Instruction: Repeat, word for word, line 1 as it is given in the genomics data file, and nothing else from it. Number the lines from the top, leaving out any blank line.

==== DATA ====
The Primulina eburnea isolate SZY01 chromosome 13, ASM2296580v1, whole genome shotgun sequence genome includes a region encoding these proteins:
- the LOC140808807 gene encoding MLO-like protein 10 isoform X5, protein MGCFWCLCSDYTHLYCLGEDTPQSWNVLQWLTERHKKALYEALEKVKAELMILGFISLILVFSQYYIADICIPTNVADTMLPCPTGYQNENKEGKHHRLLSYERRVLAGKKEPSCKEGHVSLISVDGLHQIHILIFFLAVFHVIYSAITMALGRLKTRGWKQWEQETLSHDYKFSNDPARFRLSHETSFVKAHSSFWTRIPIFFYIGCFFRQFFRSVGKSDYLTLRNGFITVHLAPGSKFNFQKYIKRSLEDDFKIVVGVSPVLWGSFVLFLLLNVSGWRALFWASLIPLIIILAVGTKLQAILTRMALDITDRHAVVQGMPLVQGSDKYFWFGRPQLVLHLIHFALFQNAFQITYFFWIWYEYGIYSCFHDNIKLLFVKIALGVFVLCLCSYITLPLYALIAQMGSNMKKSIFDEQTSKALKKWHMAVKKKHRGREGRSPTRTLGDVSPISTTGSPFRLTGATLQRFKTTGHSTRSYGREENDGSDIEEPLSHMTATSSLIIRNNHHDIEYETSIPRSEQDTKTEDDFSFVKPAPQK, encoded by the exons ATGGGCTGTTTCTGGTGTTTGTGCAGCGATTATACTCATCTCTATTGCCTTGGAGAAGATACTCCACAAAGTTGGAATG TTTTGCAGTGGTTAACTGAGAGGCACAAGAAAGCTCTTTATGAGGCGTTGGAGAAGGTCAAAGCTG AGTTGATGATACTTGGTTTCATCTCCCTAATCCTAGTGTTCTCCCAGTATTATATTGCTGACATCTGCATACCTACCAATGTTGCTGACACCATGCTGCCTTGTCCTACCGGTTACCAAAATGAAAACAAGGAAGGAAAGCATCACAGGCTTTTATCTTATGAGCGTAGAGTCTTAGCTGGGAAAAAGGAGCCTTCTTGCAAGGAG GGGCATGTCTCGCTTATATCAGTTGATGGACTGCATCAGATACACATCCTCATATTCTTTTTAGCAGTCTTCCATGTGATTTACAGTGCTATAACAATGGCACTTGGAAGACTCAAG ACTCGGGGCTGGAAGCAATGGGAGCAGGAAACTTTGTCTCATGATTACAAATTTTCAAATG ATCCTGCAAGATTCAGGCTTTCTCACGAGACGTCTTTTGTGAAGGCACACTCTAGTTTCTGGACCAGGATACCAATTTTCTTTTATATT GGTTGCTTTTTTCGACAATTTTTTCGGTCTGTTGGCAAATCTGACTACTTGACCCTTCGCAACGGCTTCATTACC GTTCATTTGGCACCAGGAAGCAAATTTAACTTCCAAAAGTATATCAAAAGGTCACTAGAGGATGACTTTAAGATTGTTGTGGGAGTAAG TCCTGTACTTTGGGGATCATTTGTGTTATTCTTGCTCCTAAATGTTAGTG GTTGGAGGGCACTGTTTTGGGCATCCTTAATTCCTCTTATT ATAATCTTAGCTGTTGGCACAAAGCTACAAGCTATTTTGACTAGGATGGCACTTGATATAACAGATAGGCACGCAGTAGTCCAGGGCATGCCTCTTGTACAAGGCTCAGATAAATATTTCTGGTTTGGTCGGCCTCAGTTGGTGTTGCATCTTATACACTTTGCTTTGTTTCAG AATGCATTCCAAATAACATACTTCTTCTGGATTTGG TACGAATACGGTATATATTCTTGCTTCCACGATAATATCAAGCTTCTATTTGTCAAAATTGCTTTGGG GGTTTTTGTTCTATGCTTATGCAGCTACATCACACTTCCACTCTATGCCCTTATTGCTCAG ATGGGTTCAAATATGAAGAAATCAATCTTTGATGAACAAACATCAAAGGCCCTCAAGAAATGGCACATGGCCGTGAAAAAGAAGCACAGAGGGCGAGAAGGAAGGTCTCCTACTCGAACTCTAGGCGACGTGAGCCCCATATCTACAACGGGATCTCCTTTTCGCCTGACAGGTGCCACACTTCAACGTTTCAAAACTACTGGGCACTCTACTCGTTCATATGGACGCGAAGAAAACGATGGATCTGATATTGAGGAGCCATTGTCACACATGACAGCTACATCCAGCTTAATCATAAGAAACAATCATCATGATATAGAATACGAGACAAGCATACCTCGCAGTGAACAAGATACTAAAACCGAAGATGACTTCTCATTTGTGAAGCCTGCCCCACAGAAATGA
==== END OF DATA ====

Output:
The Primulina eburnea isolate SZY01 chromosome 13, ASM2296580v1, whole genome shotgun sequence genome includes a region encoding these proteins: